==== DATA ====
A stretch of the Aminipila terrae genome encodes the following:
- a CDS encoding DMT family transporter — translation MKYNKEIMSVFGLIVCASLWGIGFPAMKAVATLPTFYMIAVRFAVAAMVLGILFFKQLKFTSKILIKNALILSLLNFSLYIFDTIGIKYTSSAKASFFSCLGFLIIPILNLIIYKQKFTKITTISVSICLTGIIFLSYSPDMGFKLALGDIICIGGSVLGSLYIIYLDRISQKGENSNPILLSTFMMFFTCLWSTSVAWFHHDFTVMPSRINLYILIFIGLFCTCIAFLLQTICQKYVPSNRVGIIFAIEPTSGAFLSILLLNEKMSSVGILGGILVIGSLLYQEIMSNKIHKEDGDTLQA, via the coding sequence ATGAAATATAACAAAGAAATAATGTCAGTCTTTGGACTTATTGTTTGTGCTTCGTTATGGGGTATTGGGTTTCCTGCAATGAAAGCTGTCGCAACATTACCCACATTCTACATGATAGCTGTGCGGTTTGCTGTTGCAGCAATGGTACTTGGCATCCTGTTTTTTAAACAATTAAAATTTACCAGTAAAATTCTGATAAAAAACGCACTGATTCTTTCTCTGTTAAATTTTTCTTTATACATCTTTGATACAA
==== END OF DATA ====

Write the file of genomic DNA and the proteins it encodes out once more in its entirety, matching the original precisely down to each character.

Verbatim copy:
A stretch of the Aminipila terrae genome encodes the following:
- a CDS encoding DMT family transporter — translation MKYNKEIMSVFGLIVCASLWGIGFPAMKAVATLPTFYMIAVRFAVAAMVLGILFFKQLKFTSKILIKNALILSLLNFSLYIFDTIGIKYTSSAKASFFSCLGFLIIPILNLIIYKQKFTKITTISVSICLTGIIFLSYSPDMGFKLALGDIICIGGSVLGSLYIIYLDRISQKGENSNPILLSTFMMFFTCLWSTSVAWFHHDFTVMPSRINLYILIFIGLFCTCIAFLLQTICQKYVPSNRVGIIFAIEPTSGAFLSILLLNEKMSSVGILGGILVIGSLLYQEIMSNKIHKEDGDTLQA, via the coding sequence ATGAAATATAACAAAGAAATAATGTCAGTCTTTGGACTTATTGTTTGTGCTTCGTTATGGGGTATTGGGTTTCCTGCAATGAAAGCTGTCGCAACATTACCCACATTCTACATGATAGCTGTGCGGTTTGCTGTTGCAGCAATGGTACTTGGCATCCTGTTTTTTAAACAATTAAAATTTACCAGTAAAATTCTGATAAAAAACGCACTGATTCTTTCTCTGTTAAATTTTTCTTTATACATCTTTGATACAA